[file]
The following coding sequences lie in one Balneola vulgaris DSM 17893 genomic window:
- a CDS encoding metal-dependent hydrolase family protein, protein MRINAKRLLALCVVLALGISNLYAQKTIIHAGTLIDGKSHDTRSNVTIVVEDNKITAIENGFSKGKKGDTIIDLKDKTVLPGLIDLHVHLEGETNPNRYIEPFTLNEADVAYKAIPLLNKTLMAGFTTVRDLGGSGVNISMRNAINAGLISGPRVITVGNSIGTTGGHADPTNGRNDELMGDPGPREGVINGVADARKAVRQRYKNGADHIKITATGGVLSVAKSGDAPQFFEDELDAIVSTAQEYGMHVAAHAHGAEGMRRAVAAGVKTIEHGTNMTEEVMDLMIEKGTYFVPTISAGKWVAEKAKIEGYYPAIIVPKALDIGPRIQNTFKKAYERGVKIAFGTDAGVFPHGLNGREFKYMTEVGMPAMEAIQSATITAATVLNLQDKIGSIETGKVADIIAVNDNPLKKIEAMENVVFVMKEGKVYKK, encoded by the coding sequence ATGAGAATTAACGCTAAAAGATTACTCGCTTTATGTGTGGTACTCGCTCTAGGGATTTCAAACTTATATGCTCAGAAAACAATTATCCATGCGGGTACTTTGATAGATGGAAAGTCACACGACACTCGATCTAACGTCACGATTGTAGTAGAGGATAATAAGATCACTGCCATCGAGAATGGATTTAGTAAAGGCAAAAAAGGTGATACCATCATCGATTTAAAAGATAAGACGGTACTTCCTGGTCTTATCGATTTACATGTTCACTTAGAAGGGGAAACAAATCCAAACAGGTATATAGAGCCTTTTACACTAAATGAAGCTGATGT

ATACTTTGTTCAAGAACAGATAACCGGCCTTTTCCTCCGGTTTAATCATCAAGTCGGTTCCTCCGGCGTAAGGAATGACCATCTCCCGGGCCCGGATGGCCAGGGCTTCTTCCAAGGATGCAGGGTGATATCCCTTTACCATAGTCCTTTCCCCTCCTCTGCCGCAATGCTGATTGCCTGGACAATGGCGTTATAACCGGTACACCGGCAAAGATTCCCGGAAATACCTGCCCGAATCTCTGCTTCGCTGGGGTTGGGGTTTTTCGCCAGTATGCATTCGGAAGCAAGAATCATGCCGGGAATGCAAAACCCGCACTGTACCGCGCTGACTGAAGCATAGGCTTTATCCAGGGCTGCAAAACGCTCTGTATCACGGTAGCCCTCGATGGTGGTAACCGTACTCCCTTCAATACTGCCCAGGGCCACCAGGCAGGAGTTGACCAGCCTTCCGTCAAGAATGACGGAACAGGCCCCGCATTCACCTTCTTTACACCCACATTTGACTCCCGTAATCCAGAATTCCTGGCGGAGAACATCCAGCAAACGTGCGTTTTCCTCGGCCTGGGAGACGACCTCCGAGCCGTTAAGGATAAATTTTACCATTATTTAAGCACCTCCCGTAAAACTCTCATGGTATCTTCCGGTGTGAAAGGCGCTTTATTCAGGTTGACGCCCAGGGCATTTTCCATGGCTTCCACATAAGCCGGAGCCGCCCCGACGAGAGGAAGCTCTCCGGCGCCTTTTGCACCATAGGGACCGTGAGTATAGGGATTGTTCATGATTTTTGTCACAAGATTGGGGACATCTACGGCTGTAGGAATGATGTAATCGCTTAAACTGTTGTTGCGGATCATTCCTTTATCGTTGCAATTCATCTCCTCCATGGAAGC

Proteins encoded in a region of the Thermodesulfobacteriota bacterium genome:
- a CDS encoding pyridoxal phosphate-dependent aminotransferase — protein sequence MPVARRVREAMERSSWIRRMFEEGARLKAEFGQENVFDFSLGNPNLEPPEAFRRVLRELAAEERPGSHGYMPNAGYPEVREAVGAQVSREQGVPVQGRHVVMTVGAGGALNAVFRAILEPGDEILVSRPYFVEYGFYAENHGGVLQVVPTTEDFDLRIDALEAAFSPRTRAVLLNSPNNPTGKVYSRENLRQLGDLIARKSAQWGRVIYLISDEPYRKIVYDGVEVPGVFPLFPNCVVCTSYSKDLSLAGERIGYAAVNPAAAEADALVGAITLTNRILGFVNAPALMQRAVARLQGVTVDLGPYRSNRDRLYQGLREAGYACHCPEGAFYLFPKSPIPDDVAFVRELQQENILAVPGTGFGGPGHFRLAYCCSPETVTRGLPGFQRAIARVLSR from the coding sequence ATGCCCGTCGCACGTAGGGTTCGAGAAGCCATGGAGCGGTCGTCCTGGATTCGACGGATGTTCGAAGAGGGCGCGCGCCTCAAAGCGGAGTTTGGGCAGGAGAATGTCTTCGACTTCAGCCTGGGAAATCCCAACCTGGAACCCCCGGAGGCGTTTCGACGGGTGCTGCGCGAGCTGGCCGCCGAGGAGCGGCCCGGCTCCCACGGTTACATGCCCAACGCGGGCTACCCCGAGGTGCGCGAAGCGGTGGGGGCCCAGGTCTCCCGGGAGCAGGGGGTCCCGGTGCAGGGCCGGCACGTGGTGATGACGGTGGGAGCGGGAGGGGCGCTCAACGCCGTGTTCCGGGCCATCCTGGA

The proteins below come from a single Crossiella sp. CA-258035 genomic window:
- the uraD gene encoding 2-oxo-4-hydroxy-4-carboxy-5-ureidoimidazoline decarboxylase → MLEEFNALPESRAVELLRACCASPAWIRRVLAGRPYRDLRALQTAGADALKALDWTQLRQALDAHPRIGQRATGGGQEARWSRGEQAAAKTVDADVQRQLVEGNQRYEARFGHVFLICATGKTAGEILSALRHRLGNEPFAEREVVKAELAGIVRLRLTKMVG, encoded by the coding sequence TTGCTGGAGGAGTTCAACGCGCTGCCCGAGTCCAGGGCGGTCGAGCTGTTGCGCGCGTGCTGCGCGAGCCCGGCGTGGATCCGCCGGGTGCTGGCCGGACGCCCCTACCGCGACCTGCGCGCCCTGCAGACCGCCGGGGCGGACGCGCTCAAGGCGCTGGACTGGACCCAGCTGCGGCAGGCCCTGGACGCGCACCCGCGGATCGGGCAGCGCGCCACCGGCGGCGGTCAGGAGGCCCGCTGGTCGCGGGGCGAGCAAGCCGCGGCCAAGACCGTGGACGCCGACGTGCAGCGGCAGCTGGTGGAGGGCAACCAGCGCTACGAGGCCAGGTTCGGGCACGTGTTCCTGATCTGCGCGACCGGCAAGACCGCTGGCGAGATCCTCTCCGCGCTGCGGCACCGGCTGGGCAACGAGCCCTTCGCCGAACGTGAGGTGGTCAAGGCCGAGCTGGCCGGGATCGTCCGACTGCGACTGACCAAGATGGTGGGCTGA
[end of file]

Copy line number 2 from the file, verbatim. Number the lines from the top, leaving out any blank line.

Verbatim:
- a CDS encoding metal-dependent hydrolase family protein, protein MRINAKRLLALCVVLALGISNLYAQKTIIHAGTLIDGKSHDTRSNVTIVVEDNKITAIENGFSKGKKGDTIIDLKDKTVLPGLIDLHVHLEGETNPNRYIEPFTLNEADVAYKAIPLLNKTLMAGFTTVRDLGGSGVNISMRNAINAGLISGPRVITVGNSIGTTGGHADPTNGRNDELMGDPGPREGVINGVADARKAVRQRYKNGADHIKITATGGVLSVAKSGDAPQFFEDELDAIVSTAQEYGMHVAAHAHGAEGMRRAVAAGVKTIEHGTNMTEEVMDLMIEKGTYFVPTISAGKWVAEKAKIEGYYPAIIVPKALDIGPRIQNTFKKAYERGVKIAFGTDAGVFPHGLNGREFKYMTEVGMPAMEAIQSATITAATVLNLQDKIGSIETGKVADIIAVNDNPLKKIEAMENVVFVMKEGKVYKK, encoded by the coding sequence ATGAGAATTAACGCTAAAAGATTACTCGCTTTATGTGTGGTACTCGCTCTAGGGATTTCAAACTTATATGCTCAGAAAACAATTATCCATGCGGGTACTTTGATAGATGGAAAGTCACACGACACTCGATCTAACGTCACGATTGTAGTAGAGGATAATAAGATCACTGCCATCGAGAATGGATTTAGTAAAGGCAAAAAAGGTGATACCATCATCGATTTAAAAGATAAGACGGTACTTCCTGGTCTTATCGATTTACATGTTCACTTAGAAGGGGAAACAAATCCAAACAGGTATATAGAGCCTTTTACACTAAATGAAGCTGATGT